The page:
The Manila Galleons: A 16th Century Example of Globalization

TLDR The Manila Galleons were a crucial trade route in the 16th century, connecting Asia, the Americas, and Europe. This system of globalization allowed for the exchange of goods, culture, and ideas between these continents, leaving a lasting legacy of trade and cultural exchange.

Timestamped Summary

00:00 The Manila Galleons were an early example of globalization in the 16th century, connecting three continents and multiple civilizations.
02:13 The first true system of globalization began in the early 16th century as European naval powers, particularly Spain, claimed territory around the world, including the Philippines, which was strategically located for accessing Asian markets.
04:07 The Manila Galleon trade route was established in 1565, allowing Spanish ships to sail from the Philippines to Acapulco, Mexico, and trade silver with China, which heavily relied on silver for its monetary system.
06:05 Chinese merchants sailed to Manila from southern China, bringing luxury products from all over Asia, and the Manila Galleons were heavily protected due to the value of their cargo, with only four ships ever being captured in the 250-year history of the trade route.
07:57 Goods from Acapulco would then travel overland to Veracruz, where they would be loaded onto Galleons and sail to Spain as part of the treasure fleets, which were heavily armed armadas that sailed once or twice per year, making the Manila Galleon and the Atlantic Treasure Fleet one of the greatest conveyor belts of goods for 250 years; sailing around Africa was not an option due to the Treaty of Tortesillas, and the downfall of the Manila Galleon system was ultimately caused by reforms in Spain and the dissolution of the Spanish Empire in the Americas.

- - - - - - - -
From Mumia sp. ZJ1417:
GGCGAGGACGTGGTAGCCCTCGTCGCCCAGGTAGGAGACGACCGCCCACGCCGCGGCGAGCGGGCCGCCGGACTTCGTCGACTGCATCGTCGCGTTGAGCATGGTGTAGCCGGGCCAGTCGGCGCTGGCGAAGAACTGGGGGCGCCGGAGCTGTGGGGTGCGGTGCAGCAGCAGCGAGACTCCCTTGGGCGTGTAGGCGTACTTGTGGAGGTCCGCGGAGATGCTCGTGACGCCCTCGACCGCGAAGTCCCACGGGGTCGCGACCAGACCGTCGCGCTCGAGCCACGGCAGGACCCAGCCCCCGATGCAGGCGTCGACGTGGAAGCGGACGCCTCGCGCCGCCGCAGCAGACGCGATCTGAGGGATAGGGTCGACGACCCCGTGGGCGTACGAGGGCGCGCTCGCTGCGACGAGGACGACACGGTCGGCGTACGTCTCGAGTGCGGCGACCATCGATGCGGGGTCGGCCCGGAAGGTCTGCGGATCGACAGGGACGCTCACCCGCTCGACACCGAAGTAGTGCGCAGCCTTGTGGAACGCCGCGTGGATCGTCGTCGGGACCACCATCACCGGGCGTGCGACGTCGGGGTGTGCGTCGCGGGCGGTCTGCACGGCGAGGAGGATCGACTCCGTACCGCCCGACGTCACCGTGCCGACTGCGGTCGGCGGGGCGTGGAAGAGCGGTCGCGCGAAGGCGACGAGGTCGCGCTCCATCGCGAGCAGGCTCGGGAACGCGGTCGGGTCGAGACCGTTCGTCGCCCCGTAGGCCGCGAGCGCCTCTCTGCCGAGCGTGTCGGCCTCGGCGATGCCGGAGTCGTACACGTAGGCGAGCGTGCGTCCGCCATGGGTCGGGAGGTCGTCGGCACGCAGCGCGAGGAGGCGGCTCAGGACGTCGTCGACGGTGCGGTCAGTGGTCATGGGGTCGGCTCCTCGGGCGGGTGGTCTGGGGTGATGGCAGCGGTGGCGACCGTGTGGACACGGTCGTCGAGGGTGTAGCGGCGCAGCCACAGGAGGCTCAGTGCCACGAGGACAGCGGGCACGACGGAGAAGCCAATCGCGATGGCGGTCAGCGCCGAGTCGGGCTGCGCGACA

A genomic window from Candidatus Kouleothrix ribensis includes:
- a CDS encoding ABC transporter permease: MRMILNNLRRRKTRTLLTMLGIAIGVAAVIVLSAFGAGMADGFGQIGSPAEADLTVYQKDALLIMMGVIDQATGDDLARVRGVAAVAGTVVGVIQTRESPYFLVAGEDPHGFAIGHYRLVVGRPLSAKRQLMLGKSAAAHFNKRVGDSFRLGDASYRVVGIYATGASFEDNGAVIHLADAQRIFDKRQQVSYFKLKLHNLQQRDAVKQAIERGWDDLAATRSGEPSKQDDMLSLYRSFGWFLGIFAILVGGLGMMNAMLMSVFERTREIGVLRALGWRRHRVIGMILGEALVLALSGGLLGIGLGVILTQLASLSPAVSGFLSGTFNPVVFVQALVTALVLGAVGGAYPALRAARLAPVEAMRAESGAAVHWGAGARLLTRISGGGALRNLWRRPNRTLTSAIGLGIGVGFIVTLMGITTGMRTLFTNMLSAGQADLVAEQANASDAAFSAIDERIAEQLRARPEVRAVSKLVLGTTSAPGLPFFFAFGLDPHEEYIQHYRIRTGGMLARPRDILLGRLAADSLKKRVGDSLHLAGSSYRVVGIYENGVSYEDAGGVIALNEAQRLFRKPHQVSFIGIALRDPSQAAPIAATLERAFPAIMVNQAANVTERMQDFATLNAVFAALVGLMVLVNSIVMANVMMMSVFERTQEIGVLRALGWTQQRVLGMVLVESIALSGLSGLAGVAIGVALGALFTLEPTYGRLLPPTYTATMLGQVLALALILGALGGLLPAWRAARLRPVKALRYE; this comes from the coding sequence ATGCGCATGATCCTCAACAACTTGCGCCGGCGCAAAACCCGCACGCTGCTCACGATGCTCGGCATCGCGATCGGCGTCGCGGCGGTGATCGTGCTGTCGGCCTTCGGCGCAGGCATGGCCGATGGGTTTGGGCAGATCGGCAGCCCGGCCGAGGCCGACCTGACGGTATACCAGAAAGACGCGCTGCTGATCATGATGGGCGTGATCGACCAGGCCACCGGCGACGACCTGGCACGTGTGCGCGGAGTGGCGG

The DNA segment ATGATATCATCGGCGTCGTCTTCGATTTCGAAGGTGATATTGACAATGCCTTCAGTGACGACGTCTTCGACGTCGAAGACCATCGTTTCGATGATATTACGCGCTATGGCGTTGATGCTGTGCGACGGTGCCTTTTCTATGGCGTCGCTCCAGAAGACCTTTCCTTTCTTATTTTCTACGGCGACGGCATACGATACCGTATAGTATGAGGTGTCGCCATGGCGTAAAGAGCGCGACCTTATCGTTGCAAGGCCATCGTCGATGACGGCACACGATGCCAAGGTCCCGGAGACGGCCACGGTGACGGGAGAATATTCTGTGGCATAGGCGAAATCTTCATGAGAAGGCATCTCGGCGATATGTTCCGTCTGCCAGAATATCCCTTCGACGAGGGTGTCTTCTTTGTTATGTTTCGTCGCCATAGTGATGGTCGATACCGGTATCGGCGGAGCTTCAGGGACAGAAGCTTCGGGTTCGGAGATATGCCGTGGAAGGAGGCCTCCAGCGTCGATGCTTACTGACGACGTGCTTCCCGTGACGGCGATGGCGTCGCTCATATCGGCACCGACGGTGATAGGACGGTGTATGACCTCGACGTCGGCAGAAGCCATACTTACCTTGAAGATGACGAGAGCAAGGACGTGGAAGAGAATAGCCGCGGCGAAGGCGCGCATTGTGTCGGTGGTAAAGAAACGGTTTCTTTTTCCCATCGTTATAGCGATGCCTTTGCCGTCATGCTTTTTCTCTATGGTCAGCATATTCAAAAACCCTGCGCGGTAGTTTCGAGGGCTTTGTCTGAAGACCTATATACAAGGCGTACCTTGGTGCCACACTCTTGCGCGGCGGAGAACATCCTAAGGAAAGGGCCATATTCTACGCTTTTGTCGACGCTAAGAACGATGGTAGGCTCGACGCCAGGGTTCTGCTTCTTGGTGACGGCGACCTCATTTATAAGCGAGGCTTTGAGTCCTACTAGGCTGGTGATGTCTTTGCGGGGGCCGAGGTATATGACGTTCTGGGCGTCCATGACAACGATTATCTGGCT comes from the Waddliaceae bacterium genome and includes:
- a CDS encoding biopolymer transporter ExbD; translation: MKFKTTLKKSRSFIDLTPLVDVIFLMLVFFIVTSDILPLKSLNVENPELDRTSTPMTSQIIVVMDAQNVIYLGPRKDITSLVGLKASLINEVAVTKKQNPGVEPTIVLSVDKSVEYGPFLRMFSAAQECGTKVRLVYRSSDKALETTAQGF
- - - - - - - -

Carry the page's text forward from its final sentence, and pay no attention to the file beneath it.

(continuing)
09:51 The Manila Galleon ended in 1815 due to revolutions in the Americas and advancements in sailing, but it left a lasting cultural connection between Mexico and the Philippines, and the logs of the Galleon voyages provide insight into the Pacific climate during that time; one mystery is why the Spanish never made contact with Hawaii despite passing by it for 250 years.
11:42 The Manila Galleon created a lasting legacy of trade and cultural exchange, and there is speculation but no hard evidence of Spanish contact with Hawaiians.
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